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A Simple clean design. A classic iPod.
Before colour screens were a must-have, and video playback was all the rage, simplicity was key - and this model is certainly simple, but effective.
I believe i'm correct in saying that this particular model (the first iPod I owned) is classed as being part of the third generation of the original design.
Housing only a 10gb hard drive, I sadly had to upgrade to a newer model with a larger storage capacity.
The interface is really easy to use; the thumbwheel working incredibly effectively to scroll through songs, albums and options in general, whilst the four main buttons allowed the access of the play functions and also the menu key.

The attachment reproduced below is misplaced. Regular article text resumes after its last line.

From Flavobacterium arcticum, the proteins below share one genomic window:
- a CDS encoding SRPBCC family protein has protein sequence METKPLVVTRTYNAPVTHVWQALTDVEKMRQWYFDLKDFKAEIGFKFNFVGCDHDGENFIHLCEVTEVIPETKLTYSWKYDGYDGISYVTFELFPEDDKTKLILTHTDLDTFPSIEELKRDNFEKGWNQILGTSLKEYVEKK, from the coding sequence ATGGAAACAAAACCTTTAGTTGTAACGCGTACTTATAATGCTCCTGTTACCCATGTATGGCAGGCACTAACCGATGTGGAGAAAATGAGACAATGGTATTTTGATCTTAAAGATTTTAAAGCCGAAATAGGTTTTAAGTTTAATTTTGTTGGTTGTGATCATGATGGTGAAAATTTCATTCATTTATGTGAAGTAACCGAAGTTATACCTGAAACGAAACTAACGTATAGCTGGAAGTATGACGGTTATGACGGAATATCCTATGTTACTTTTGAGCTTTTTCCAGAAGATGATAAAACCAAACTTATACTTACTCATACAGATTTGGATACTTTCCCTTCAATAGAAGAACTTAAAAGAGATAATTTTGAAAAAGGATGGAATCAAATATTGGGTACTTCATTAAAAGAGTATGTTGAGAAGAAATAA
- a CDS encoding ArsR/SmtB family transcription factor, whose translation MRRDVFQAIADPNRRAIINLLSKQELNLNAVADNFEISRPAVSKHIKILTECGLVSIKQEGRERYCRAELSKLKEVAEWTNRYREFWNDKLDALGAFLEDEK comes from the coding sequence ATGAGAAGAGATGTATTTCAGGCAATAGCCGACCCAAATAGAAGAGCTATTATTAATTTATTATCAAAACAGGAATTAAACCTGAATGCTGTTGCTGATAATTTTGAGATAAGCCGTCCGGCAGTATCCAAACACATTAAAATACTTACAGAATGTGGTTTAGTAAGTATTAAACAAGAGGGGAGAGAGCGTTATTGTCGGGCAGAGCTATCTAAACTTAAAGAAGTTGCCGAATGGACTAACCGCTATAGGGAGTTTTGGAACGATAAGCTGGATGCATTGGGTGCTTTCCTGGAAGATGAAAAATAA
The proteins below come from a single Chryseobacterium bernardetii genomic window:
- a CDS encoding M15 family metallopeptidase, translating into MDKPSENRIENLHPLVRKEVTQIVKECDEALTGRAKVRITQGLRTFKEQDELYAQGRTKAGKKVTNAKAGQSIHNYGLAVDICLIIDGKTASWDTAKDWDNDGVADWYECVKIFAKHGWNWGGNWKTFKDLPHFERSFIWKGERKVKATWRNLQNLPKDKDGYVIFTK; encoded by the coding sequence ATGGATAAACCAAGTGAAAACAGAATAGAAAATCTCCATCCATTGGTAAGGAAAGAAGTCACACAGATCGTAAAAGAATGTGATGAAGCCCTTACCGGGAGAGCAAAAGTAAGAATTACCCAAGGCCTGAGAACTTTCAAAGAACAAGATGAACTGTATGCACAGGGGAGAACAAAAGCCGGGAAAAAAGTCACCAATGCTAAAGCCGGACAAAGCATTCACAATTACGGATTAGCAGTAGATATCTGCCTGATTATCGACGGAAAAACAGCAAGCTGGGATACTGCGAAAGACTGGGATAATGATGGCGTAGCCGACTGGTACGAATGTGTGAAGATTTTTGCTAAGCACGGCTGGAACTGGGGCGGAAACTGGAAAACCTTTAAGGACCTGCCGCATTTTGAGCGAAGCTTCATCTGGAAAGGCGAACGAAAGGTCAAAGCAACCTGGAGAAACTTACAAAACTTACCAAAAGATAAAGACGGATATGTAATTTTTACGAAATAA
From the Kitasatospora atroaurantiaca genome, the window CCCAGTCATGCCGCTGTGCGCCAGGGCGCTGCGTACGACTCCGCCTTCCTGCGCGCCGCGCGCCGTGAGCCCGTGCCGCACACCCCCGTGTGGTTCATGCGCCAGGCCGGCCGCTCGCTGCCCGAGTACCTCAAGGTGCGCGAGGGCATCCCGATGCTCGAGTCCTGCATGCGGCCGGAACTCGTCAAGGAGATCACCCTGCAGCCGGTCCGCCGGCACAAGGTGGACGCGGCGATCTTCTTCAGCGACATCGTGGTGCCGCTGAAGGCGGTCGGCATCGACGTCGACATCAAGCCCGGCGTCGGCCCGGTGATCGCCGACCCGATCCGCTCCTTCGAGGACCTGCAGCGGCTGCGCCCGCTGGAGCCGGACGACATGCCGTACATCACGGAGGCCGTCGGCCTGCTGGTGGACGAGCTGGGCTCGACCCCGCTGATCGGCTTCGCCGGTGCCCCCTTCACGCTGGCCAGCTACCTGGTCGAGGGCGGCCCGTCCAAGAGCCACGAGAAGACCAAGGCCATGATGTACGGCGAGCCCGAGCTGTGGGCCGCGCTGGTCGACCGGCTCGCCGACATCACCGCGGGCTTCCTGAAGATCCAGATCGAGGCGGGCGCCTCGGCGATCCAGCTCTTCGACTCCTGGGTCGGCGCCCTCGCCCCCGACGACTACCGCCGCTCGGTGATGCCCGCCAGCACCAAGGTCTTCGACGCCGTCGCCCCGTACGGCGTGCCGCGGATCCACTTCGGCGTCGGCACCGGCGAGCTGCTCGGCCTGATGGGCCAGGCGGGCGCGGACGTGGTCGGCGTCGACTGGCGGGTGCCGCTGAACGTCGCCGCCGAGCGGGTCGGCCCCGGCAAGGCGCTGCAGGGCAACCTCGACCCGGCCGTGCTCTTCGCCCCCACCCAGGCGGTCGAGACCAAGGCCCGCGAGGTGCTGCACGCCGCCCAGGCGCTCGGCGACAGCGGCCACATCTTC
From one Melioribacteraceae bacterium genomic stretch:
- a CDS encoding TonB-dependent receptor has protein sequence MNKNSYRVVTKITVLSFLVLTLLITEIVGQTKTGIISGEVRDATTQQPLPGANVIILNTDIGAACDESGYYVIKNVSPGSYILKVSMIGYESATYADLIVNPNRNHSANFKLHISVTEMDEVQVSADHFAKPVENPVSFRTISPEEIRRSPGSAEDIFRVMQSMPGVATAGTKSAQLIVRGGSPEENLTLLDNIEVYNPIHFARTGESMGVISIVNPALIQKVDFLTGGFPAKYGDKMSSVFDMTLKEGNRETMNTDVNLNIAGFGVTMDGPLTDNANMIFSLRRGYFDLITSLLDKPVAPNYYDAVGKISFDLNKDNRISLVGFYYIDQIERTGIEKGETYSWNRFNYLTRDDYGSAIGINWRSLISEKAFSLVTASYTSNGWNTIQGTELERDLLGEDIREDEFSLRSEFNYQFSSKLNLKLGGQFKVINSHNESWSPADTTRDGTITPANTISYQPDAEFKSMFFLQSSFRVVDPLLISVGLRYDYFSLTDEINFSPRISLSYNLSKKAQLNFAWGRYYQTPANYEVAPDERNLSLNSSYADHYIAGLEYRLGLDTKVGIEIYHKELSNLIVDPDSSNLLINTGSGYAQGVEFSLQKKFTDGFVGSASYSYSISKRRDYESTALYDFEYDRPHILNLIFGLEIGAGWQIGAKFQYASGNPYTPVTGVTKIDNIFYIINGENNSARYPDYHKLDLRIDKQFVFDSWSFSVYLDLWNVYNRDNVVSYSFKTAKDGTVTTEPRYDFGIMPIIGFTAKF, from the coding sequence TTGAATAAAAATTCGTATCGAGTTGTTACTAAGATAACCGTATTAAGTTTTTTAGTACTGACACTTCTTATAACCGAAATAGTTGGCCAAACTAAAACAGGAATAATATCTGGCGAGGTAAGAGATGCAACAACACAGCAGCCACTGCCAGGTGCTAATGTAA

The buttons illuminate with an orange glow, making night time operation easy and beautiful.
The battery performs well, although after owning this product for three years, the time it took to run down after a full charge was only
around an hour. Having said that, Apple do offer a battery replacement service for the majority of their iPod models.
Sound quality is magnificent - I think this is one thing which is shared with all the iPod models. As with the newer versions, this model came with the traditional white earphones included.
Other features which this iPod offers include the Address book - which can be synched with Mac and PC apps, and a selection of games - the music quiz being the most entertaining.
I enjoyed owning this classic piece of mp3 player history, and if you're a collector of Apple's designer range, then this product is a must.
You can still obtain this product from eBay, and you should be looking to pay under £60.